Researchers at Cornell University have been doing some outside the box thinking in regard to fuel cells. They have basically thrown away the expensive Nafion Proton Exchange Membrane (PEM) that defines most of today’s hydrogen fuel cells used in cars.
According to RSC.org, “Usually, fuel cells produce electricity from hydrogen or methanol along with oxygen, separating them to create a voltage gradient with an expensive Nafion proton exchange membrane. While working in George Whitesides’ group at Harvard University, US, Stroock designed a microfluidic reactor in which two different solutions flow together but don’t mix.
“Abruña says that this ‘laminar flow’ allows completely new chemistries. His team pairs borohydride ions, which are stable under basic conditions, with cerium ammonium nitrate (CAN) as an oxidant … Team member David Finkelstein notes that while borohydride use is increasingly being considered in fuel cells, conventional approaches can’t exploit it fully.”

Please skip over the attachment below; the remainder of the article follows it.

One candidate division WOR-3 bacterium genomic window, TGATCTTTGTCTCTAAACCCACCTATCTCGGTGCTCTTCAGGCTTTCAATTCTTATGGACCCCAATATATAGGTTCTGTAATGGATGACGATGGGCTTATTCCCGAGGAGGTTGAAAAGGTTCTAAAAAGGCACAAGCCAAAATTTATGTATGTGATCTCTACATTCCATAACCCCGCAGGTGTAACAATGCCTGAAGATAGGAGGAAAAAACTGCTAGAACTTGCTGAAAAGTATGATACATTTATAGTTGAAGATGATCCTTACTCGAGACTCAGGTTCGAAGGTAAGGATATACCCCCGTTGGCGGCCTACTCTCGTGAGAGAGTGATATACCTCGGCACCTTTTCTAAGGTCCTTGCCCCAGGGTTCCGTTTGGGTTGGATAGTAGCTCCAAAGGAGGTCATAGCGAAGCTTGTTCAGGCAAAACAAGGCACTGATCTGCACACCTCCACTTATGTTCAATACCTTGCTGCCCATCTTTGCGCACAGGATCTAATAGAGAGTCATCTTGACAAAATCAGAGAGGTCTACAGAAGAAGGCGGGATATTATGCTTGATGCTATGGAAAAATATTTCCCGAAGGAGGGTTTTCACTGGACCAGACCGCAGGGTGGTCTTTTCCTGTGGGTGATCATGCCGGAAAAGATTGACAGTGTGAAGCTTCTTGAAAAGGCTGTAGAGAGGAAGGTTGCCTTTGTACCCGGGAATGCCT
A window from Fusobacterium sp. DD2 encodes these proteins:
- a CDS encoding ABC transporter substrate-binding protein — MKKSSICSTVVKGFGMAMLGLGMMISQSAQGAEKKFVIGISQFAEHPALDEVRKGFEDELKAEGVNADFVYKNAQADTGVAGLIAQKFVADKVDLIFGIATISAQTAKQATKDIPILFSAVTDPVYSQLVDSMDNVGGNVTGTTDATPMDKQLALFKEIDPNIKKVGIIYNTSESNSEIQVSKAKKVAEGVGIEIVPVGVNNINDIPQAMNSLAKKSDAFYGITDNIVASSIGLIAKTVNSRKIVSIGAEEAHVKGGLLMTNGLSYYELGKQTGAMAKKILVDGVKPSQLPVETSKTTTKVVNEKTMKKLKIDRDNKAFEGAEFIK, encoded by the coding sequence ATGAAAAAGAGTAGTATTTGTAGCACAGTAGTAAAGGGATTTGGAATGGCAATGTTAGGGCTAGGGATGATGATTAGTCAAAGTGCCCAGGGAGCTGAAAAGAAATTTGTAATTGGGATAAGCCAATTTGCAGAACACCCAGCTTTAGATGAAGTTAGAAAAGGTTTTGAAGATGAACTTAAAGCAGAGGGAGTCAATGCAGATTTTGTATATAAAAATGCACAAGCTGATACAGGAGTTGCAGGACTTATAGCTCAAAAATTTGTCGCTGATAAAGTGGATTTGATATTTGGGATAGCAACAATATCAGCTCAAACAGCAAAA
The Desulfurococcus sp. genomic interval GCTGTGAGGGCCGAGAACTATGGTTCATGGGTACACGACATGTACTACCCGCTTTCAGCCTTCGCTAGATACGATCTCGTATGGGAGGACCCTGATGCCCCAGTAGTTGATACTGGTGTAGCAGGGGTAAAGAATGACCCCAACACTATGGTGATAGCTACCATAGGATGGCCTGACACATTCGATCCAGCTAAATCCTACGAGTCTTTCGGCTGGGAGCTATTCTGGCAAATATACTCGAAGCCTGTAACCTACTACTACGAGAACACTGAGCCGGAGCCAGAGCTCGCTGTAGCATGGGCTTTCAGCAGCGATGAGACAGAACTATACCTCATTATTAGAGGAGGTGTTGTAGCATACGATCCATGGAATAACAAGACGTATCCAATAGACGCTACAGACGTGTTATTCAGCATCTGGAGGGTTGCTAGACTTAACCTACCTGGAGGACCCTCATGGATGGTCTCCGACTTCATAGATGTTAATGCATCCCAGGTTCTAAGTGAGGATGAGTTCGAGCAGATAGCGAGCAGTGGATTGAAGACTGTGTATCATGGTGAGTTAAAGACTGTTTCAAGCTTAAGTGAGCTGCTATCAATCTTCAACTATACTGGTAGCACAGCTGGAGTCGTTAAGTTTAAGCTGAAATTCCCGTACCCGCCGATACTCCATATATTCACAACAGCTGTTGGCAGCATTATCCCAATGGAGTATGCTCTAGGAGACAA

Now, I’ve talked about different types of borohydrides before as hydrogen-rich chemical carriers which can be used to power fuel cells. The Cornell University researchers, however, have put a slightly different spin on its use plus have significantly reduced the cost of a fuel cell.
More work, of course is needed to be completed before commercialization, but this give these and other scientists a path for creating robust and inexpensive fuel cells in the future.